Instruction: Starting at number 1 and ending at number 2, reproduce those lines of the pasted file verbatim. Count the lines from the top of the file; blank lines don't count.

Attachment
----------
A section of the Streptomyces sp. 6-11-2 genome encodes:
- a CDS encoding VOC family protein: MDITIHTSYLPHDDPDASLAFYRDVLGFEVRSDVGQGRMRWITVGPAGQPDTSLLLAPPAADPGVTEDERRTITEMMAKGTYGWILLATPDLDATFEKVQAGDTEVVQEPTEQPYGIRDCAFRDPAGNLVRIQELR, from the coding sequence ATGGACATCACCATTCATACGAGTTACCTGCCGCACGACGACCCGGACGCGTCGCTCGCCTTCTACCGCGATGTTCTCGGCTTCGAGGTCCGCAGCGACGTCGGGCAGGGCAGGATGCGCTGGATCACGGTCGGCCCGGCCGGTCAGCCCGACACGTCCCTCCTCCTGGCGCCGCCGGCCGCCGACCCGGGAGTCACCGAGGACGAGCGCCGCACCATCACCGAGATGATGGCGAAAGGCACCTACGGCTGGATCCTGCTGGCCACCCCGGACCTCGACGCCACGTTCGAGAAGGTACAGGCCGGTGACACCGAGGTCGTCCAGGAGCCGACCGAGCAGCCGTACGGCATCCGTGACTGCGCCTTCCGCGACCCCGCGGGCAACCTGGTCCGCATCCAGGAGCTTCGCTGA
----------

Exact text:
A section of the Streptomyces sp. 6-11-2 genome encodes:
- a CDS encoding VOC family protein: MDITIHTSYLPHDDPDASLAFYRDVLGFEVRSDVGQGRMRWITVGPAGQPDTSLLLAPPAADPGVTEDERRTITEMMAKGTYGWILLATPDLDATFEKVQAGDTEVVQEPTEQPYGIRDCAFRDPAGNLVRIQELR, from the coding sequence ATGGACATCACCATTCATACGAGTTACCTGCCGCACGACGACCCGGACGCGTCGCTCGCCTTCTACCGCGATGTTCTCGGCTTCGAGGTCCGCAGCGACGTCGGGCAGGGCAGGATGCGCTGGATCACGGTCGGCCCGGCCGGTCAGCCCGACACGTCCCTCCTCCTGGCGCCGCCGGCCGCCGACCCGGGAGTCACCGAGGACGAGCGCCGCACCATCACCGAGATGATGGCGAAAGGCACCTACGGCTGGATCCTGCTGGCCACCCCGGACCTCGACGCCACGTTCGAGAAGGTACAGGCCGGTGACACCGAGGTCGTCCAGGAGCCGACCGAGCAGCCGTACGGCATCCGTGACTGCGCCTTCCGCGACCCCGCGGGCAACCTGGTCCGCATCCAGGAGCTTCGCTGA